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Technically Abroad by Sunflowerofice

 

Victor is a college freshman who finds himself in a new world. Magic and beasts beyond his understanding is just the start of what he needs to adjust to as he comes to terms with where he is, why he is there, and who he will become in this world while it seems to engulf him from all sides.

Note: Technically Abroad contains some graphic violence and harsh language.


A serialized novel, updating weekly

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Listed: Mar 7, 2019

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Many Curious Returns to the Scene

By ElliottThomasStaude, author of Mourners, Abednego, Persistence

May 2, 2019: Technically Abroad is technically rough, yet practically . . . something unexpectedly endearing. Hold onto that thought, we’ll pick it up again momentarily. It’s a fantasy work which has a number of syntactic and semantic blemishes: that is, spelling and grammar might benefit from a second run-over. Those blemishes kept me doubling back over sentences from time to time to reparse what I just read for comprehension. One instance: “Now I’m sure you know, but this an indication of promotion to be red yet.” The line is, in context, obviously a reference to the protagonist’s moving up in the local guild’s chromatic-themed rankings – from the bottommost rung of black to the next echelon of red. It’s fairly exemplary of the kind of linguistics I’ve found a bit off-putting in places. The author making themselves objectively understood isn’t a problem, but cleanliness is somewhat lacking.

The fantasy aspect of this story isn’t one that would light the world on fire, perhaps, but it’s serviceably alien and has that all-important draw that tells a person that we’re dealing with a place not our own. Therianthropes, elvish folk, magic, pre-mechanized society; yep, this isn’t the Terra we know. It falls, so far, more on the everyman’s level of perspective than many other fantasy works; we’re obviously following someone important to events, but he isn’t shooting lightning from his eyeballs or healing the lame. He’s just a fairly regular guy for the most part, doing fairly-regular-guy things. That’s actually a bit of an interesting element of the story in itself; protagonist Victor spends an unusual amount of time trying to figure out how he ought to shed himself of the goods on his person after realizing that he’s no longer in Kansas. Following his actions and mentality can be a bit of a roundabout affair, and it’s not always clear whether this is intentional.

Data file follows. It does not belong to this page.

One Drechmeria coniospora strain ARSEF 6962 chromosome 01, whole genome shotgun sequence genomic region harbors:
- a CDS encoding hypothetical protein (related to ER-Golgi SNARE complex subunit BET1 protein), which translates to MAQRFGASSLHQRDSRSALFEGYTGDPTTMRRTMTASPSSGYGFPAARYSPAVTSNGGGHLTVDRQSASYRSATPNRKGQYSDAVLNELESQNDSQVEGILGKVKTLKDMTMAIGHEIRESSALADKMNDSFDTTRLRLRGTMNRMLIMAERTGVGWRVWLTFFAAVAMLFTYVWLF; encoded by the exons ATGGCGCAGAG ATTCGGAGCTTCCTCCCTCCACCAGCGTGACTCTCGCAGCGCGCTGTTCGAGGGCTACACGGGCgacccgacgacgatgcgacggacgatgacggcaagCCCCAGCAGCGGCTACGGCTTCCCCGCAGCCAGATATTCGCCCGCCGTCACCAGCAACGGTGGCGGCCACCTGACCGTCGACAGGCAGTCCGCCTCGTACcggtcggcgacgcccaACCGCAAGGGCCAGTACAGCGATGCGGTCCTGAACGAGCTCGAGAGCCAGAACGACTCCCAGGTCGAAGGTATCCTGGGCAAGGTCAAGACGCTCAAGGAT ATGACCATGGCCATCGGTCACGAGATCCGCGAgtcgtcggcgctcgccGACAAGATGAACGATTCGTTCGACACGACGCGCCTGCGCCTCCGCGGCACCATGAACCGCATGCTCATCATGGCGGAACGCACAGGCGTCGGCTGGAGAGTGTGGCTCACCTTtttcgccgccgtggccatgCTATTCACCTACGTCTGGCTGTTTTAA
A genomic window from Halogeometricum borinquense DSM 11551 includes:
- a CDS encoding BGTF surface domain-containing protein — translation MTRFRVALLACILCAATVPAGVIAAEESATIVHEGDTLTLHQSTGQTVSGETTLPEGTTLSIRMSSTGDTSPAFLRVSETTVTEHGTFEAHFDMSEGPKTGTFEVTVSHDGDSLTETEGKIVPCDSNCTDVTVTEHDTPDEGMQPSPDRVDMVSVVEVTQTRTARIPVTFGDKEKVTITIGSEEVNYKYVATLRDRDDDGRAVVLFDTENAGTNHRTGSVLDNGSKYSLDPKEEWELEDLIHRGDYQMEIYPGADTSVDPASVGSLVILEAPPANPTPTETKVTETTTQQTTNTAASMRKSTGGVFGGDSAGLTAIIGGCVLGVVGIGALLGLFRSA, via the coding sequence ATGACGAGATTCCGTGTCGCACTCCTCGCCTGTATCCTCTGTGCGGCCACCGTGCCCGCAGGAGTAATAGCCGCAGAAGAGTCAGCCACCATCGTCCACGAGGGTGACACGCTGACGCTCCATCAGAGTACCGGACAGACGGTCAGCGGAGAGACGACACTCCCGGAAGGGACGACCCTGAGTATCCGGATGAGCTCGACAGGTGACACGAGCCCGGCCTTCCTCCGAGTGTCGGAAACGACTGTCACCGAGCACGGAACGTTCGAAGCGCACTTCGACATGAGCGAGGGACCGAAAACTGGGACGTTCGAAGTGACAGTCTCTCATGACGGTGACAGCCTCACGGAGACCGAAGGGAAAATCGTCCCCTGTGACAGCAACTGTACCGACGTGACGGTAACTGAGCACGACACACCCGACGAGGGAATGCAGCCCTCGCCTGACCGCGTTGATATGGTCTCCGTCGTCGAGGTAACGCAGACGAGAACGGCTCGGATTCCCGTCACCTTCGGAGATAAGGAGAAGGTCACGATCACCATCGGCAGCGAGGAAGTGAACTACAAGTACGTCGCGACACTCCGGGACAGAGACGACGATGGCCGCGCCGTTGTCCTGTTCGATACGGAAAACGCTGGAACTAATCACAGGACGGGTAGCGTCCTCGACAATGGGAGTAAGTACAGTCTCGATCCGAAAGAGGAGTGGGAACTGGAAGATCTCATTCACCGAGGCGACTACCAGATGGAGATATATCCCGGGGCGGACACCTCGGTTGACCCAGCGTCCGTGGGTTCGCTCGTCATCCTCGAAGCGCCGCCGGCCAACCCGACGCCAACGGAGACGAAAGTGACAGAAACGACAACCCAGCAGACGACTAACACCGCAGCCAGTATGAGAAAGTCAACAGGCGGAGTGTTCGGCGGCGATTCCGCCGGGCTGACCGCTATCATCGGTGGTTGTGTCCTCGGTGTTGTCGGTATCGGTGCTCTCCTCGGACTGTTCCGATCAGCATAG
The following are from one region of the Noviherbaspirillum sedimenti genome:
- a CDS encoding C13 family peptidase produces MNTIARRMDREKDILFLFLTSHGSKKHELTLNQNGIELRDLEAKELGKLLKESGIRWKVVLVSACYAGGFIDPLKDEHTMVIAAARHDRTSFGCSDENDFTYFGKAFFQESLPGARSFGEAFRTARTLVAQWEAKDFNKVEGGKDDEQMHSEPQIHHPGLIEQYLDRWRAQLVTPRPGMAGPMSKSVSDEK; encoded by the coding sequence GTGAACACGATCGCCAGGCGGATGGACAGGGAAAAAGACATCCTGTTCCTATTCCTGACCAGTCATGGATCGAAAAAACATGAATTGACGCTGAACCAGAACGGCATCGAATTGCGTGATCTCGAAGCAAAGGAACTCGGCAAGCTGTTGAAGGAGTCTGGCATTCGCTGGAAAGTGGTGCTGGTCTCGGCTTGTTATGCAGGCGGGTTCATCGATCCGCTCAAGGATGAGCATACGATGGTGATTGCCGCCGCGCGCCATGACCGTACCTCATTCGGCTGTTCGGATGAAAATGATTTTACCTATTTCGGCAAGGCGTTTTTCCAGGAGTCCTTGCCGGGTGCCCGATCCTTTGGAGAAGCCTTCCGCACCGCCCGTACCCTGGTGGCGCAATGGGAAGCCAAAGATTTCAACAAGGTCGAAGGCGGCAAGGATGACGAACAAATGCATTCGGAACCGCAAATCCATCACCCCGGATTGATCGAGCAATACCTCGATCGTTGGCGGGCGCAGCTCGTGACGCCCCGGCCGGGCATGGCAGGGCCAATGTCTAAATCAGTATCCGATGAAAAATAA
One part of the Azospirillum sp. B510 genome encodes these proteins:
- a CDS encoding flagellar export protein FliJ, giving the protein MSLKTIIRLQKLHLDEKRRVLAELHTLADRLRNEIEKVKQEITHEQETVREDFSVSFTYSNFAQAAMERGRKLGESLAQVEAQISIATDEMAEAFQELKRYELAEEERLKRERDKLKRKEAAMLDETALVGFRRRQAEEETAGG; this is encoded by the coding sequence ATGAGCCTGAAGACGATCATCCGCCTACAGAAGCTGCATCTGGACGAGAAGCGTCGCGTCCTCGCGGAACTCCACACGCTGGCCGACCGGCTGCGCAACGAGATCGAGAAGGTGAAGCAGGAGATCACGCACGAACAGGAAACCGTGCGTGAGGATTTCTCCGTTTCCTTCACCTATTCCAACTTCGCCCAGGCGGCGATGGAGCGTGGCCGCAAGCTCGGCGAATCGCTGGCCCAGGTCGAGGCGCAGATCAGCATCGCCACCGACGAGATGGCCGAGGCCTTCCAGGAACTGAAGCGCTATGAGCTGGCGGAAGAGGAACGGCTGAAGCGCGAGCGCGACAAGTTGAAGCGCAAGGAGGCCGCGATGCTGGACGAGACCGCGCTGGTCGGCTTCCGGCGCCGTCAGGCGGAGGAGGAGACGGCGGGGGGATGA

Now, having said all this about awkwardness and “ought to be more polished,” let me also say that I would really REALLY like to see this actually get that polish, because so far I’ve had a bit of a guilty-pleasure thing with Technically Abroad. It has a special something that comes of a synergy between what is told and how that telling is achieved. As previously mentioned, the focus is more head-height than canopy-height. Dude gets displaced, dude tries to find basic work in a town’s guild. It’s an oddly cozy and relaxing experience to read, even during the few distinctly actiony bits. For that matter, Technically Abroad has a curiously compelling aspect in how it does perspective. Victor’s past on good ol’ Earth isn’t the subject of tremendous attention. Even after an hour plus of reading, not much was made clear except that he was a student, and his fellow students also suffered the same transportational inconvenience. The spotlight that shows events happening around him has a very small radius, and that also contributes to a slightly detached tranquility. We’re basically limited to the realistic range of Victor’s meaty eyeballs, and that’s something that some people will consider a detriment, and that others will find enjoyable.

Is it for everyone? Well, there’s notable room for improvement, but I’ve been inevitably drawn back every time I leave for one reason or another, and that’s a good bit better than other things I’ve read. A placid recommendation for now, and with a bit of improvement that will probably turn into a quite enthusiastic one.

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